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Ruling finds Uber drivers "employees"

You hear talk of the "new economy" or the "sharing economy," often touting the benefits and improvements of new jobs, new industries and new ways of doing old jobs. Companies like Uber are part of that new economy, but sometimes it seems that aside from a few technological changes, the only thing really new about them is that they offer a new way to exploit workers.

Misclassification is enormous problem with in the U.S. economy. Misclassification involves a company characterizing their workers as independent contractors, instead of as employees. While this may seem to some as merely a problem of semantics, for most companies it can create a competitive advantage and millions more in profits.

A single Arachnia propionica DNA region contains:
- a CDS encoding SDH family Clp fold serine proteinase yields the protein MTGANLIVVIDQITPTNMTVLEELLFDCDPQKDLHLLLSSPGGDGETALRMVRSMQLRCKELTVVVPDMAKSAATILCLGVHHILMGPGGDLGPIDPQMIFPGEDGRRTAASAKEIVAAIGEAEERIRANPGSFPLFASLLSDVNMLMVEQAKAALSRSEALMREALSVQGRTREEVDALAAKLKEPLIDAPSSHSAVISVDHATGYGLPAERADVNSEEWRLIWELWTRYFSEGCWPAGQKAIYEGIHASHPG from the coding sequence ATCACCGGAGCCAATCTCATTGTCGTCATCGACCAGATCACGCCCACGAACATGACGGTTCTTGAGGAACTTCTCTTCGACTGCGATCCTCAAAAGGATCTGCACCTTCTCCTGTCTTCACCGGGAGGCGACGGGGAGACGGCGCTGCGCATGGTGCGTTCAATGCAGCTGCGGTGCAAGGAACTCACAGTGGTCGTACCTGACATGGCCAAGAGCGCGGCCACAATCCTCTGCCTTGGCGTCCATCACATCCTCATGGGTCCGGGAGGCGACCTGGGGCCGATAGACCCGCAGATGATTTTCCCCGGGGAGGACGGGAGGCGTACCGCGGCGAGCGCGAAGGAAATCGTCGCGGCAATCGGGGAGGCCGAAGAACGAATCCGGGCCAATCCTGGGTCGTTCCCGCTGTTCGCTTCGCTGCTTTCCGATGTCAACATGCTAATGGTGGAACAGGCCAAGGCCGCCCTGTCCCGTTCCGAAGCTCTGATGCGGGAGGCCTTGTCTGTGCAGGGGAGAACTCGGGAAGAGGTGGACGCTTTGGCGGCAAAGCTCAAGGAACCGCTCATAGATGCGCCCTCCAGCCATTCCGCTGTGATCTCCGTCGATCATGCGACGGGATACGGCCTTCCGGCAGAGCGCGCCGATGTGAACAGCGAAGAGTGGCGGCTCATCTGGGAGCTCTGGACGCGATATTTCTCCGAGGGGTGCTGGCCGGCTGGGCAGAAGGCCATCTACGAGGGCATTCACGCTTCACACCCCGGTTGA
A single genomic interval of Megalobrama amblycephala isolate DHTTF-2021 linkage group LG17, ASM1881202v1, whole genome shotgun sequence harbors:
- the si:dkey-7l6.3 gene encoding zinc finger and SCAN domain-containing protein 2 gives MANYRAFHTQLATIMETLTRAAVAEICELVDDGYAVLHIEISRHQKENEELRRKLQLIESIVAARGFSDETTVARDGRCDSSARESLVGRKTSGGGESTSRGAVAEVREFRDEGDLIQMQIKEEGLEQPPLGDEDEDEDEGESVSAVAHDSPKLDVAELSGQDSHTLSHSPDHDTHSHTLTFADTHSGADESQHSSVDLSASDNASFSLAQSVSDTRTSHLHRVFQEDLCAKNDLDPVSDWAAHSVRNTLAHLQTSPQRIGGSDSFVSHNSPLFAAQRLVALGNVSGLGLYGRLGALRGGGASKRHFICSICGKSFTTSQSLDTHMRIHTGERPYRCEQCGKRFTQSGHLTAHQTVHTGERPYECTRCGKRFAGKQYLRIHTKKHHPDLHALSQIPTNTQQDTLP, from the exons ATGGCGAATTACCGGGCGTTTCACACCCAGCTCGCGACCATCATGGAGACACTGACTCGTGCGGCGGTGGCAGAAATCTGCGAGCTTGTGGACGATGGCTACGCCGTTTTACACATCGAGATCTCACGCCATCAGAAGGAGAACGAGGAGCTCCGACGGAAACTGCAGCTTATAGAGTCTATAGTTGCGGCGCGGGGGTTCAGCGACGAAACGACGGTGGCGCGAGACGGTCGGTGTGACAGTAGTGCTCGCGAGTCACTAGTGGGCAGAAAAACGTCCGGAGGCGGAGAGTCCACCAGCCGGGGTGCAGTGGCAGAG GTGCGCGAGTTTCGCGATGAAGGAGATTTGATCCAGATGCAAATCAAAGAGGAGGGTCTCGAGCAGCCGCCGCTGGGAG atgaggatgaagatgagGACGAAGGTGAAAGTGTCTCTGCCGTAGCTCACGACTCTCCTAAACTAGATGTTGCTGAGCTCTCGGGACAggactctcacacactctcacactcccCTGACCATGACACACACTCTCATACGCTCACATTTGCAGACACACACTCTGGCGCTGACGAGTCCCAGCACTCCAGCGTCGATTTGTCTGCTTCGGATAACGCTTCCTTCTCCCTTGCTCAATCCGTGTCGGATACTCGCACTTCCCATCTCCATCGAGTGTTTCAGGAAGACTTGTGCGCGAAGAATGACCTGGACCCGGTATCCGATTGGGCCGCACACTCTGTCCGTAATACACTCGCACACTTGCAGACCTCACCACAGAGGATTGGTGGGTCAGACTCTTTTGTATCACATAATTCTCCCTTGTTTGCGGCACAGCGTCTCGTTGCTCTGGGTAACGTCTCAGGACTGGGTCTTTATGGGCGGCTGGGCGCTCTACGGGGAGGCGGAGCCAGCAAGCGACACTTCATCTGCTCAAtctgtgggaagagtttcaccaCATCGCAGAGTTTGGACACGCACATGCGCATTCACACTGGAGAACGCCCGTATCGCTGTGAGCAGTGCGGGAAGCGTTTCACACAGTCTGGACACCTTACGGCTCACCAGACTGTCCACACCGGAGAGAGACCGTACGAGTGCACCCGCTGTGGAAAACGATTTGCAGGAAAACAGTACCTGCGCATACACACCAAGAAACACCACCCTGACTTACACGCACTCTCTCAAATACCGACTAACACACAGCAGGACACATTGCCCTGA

An administrative body in California has found that such a charade has been going on with Uber, the car sharing company that relies on private parties to provide the equivalent of taxi rides.

The company claims that it merely provides the technology that allows drivers and passengers to connect. What is galling is that the companies often claim, as Uber does, that this is what workers want. Uber claims they want flexibility, but the illusion is the flexibility is really that of the company having the ability to eliminate many costs, such as workers' compensation insurance and Social Security, associated with having actual employees.

While a few workers may have specialized skills that place them in demand and allow them to negotiate a genuine contractual agreement with an employer, most jobs and most workers are relatively interchangeable and this gives employers an overwhelming advantage.

If the ruling from California were followed in other states, it would greatly complicate Uber's business model. However, it could improve the existence of thousands of drivers if they were found to be employees.

Source: npr.com, "California Labor Commission Rules Uber Driver Is An Employee, Not A Contractor," Sam Sanders, June 17, 2015

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